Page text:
Working in cosmetic injectables
The beauty industry has seen exponential growth in recent years, with the number of nurses working in Aesthetic/Cosmetic Nursing Practice also increasing. This field of practice holds many attractions including flexibility, financial incentives, autonomous practice, and relief from traditional nursing roles in the post pandemic context.
However, Aesthetic/Cosmetic nursing practice has challenged regulators to recognise non-traditional nursing roles and will continue to evolve in the future of healthcare. Keeping abreast of new contexts of practice and driving professional practice through collaboration with nursing regulators, institutions of education and professional associations, remain a priority to support the nursing and midwifery regulator’s primary role to protect public health and safety.
In NSW the Nursing and Midwifery Council of New South Wales (NMC) co regulates in partnership with the Health Care Complaints Commission (HCCC) and the Nursing & Midwifery Board of Australia (NMBA). In July 2016 the NMBA released the first Position Statement on Nurses and cosmetic medical procedures (Position Statement) and in June 2022 it released the fourth iteration.
The HCCC received a complaint from a client (Tom) post cosmetic procedure with (20) before and after photos attached. Tom is unhappy with the outcome and complains that Mariam is administering dermal fillers and anti-wrinkle treatment as an Enrolled Nurse (EN) and without the supervision of a Registered Nurse. The sequence of events is:
1. HCCC alerts the NMC of complaint.
2. NMC conducts a risk assessment to determine whether interim urgent action should be taken to protect public health and safety.
3. HCCC continues to investigate the complaint whilst the Council requests further information from Mariam to understand any risks.
4. Mariam provides information confirming that she:
- has been registered as an EN for less than 12 months
- immediately started working as an EN in an aesthetic company then after 6 months she opened her solo aesthetic business
- administers treatments including dermal fillers, anti-wrinkle and autologous platelet-rich plasma (PRP) treatments
- was not aware of the requirement to work under the supervision of a registered nurse
5. The Council decides urgent action is required and places temporary conditions on Mariam’s registration – the conditions require Mariam to always practise under the direct supervision of a registered nurse.
A fundamental requirement which applies to all ENs regardless of area of practice is that they must work under the supervision of an RN.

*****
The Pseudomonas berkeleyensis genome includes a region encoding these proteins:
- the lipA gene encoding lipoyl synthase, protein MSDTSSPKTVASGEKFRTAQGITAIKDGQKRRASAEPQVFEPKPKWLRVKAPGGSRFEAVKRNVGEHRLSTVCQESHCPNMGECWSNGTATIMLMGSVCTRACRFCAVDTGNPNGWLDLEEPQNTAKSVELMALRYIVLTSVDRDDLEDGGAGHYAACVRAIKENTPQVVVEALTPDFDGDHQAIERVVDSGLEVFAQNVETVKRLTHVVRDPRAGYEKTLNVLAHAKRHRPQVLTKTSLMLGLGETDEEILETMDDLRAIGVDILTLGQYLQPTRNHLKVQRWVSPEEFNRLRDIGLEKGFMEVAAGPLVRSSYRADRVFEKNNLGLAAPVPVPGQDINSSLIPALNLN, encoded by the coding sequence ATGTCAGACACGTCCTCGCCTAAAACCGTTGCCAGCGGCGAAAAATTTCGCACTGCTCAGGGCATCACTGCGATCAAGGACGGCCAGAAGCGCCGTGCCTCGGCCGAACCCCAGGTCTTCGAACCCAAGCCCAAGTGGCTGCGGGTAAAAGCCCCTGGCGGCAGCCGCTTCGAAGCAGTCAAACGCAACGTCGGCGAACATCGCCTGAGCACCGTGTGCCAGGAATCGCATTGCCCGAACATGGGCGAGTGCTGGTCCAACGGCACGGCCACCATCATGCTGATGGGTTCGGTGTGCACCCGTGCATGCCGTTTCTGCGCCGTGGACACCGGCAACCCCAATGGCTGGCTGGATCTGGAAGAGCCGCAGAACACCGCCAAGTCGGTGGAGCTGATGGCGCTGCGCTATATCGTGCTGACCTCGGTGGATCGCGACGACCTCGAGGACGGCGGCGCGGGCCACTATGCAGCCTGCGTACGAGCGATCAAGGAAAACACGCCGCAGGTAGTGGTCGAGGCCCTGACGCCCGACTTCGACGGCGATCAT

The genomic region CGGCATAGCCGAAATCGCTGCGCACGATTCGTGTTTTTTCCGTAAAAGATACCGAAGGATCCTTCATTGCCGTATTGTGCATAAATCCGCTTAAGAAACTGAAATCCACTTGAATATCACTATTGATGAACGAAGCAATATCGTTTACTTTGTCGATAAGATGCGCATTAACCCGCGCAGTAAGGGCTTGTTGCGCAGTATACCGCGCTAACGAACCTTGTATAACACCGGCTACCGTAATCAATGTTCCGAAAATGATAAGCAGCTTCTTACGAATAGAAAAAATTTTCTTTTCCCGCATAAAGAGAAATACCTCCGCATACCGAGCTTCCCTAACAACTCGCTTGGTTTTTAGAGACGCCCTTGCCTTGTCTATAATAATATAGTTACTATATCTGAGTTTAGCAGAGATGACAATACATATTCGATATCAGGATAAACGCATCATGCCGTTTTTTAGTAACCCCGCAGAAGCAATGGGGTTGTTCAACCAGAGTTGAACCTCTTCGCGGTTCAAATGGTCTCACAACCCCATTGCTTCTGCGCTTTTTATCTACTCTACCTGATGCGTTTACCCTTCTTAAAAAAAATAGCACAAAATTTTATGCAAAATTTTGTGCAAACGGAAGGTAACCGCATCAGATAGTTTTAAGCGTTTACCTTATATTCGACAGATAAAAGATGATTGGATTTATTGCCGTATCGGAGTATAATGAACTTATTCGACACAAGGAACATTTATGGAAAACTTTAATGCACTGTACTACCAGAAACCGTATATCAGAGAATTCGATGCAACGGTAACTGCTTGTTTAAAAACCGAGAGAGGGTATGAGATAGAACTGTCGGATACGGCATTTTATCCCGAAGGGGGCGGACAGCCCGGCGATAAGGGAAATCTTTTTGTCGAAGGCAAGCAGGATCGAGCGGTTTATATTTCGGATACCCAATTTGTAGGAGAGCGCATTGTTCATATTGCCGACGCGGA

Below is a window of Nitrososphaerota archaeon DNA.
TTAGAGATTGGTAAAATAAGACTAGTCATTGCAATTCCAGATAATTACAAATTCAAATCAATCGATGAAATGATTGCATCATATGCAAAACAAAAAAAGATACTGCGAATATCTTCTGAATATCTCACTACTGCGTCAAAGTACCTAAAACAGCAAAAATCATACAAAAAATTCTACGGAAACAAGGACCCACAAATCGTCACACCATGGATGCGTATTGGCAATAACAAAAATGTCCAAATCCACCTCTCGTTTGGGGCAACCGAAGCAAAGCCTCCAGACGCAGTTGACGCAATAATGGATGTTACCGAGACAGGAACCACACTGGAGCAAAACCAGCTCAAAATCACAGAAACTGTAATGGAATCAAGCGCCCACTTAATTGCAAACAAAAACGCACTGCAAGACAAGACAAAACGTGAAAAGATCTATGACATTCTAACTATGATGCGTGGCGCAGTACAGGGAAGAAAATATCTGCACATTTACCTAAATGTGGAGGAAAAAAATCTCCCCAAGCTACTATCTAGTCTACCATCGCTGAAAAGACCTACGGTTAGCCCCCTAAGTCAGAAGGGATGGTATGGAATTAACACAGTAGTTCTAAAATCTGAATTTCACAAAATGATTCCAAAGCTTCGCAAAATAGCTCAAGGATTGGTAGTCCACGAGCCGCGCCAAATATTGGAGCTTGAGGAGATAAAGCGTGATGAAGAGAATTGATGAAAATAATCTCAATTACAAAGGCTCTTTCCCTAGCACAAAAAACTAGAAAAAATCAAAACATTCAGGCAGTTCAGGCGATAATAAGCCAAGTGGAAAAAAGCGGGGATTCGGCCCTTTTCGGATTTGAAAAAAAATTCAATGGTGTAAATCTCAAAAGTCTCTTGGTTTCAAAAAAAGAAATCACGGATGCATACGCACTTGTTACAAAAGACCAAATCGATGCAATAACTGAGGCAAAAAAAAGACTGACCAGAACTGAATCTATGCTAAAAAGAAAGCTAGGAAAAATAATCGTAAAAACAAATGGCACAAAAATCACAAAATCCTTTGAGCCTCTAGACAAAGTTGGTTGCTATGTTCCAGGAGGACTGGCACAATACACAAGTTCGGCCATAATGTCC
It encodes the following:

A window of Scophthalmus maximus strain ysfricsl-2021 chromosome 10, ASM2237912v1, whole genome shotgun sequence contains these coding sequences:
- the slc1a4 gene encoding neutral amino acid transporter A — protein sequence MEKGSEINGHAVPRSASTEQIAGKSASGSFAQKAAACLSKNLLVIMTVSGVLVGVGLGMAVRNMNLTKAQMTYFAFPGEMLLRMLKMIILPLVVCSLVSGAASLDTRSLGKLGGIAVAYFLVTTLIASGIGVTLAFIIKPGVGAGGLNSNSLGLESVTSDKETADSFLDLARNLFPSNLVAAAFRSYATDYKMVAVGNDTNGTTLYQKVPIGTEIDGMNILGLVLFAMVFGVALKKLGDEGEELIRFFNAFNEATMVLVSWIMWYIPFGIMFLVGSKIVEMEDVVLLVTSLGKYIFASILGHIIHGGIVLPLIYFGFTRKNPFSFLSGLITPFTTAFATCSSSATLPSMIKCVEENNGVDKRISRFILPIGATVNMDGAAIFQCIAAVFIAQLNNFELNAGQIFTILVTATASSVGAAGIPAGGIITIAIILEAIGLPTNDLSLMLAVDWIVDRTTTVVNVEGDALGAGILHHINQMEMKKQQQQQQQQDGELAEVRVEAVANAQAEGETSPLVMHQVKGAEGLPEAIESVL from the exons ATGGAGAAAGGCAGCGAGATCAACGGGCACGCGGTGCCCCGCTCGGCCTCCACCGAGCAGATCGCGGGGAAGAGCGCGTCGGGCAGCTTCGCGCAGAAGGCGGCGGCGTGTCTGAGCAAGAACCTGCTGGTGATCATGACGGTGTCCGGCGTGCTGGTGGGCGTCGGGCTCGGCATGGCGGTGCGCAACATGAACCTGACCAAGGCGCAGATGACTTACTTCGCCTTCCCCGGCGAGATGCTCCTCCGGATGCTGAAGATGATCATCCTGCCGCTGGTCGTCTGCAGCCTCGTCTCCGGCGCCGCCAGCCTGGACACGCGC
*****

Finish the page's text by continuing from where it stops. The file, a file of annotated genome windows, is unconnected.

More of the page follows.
In its Position Statement: Nurses and cosmetic medical procedures, the NMBA provides vital information for registered and enrolled nurses working in or thinking about working in cosmetic medical procedures. Importantly, the NMBA has clarified that courses leading to registration as an EN do not adequately prepare ENs for the risks and complexities associated with cosmetic procedures including cosmetic injections.
ENs planning to practise in cosmetic medical procedures are required to demonstrate the following experience and education requirements prior to commencing in cosmetic nursing practice:
• practise for a minimum of one-year full-time equivalent post initial registration to consolidate the foundational skills and knowledge of an EN, plus
• two years’ full-time equivalent experience in a related area of practice (for example dermatology, general surgery) prior to practising in cosmetic medical procedures, and
• completed formal education that is relevant to the practice in cosmetic medical procedures practice.
At all times, the EN retains responsibility for their actions and remains accountable in providing delegated nursing care. Where competence has not been demonstrated and appropriate education, training and experience has not been undertaken, the EN refrains from undertaking related activities.
Complaints related to Aesthetic/Cosmetic nursing practice are highlighting new concerns which have not traditionally applied to nursing practice including issues regarding business practices, use of social media and pricing. Complainants are often business competitors or clients seeking refund, compensation or some other form of redress; however, the Council does not have the power to order a nurse to provide a refund or pay compensation.
All practitioners must keep abreast of the changing regulation across their field of practice including their own scope of practice and education responsibilities, even more so if they are working as a sole trader or business manager.
6. The HCCC will investigate the Complainants concerns using their investigative powers under the Health Care Complaints Act 1993 s13(1)
7. The HCCC and NMC will consult at the completion of this investigation as to who will continue managing the notification to ensure protection to public health and safety.
In addressing this notification, Mariam will be required to demonstrate how she meets the NMBA requirements outlined in the Position Statement. To note, there are also regulatory guidelines for Registered Nurses and Nurse Practitioners in this field of practice, please refer to the NMBA, AHPRA, ACN and Poisons and Therapeutic Goods Amendment (Cosmetic Use) Regulation 2021 website links for a comprehensive view of current available information.